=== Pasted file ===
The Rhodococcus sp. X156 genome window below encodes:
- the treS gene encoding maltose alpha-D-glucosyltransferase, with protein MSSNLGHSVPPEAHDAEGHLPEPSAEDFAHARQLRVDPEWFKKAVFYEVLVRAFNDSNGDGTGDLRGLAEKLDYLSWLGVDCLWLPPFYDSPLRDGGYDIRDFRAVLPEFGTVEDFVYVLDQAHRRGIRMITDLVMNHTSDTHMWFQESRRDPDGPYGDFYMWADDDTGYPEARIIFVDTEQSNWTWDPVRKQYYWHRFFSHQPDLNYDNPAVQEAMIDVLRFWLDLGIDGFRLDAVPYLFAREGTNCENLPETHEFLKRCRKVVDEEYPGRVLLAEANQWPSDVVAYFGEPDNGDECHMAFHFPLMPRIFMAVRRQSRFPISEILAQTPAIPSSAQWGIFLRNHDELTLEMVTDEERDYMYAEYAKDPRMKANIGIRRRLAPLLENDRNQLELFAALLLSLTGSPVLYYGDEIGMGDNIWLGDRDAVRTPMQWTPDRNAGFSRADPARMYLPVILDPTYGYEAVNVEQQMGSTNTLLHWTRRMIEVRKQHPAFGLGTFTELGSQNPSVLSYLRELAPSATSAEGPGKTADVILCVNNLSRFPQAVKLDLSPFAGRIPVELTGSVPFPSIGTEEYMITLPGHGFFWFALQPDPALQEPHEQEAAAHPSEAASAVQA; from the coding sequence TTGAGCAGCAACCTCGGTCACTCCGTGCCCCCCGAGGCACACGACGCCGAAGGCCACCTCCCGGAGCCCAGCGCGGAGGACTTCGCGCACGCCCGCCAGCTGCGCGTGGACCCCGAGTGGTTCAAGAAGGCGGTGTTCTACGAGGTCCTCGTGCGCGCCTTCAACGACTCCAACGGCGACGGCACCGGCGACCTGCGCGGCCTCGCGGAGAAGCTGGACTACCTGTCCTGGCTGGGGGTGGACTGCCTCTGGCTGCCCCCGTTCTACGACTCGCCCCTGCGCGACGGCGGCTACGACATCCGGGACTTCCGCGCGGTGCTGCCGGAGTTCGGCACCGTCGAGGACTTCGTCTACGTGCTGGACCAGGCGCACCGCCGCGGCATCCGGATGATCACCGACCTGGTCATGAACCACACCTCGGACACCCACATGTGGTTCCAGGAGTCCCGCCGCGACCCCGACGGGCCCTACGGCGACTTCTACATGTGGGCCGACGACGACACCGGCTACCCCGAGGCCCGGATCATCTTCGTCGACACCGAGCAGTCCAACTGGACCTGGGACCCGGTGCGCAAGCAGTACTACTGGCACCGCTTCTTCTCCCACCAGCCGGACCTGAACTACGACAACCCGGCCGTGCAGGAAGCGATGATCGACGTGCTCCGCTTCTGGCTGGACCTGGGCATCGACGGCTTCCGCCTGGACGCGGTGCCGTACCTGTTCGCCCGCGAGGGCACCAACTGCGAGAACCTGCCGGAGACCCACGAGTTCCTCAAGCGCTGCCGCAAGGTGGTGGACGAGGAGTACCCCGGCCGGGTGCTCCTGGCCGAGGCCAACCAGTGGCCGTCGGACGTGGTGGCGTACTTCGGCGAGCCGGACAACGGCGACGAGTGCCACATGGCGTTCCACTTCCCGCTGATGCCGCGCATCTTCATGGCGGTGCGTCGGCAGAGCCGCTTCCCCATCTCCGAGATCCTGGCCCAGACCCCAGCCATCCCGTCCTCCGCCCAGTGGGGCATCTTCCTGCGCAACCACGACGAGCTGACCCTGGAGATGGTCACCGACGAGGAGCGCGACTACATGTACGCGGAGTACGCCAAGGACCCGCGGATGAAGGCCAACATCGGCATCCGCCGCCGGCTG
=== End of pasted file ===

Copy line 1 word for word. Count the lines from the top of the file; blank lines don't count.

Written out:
The Rhodococcus sp. X156 genome window below encodes: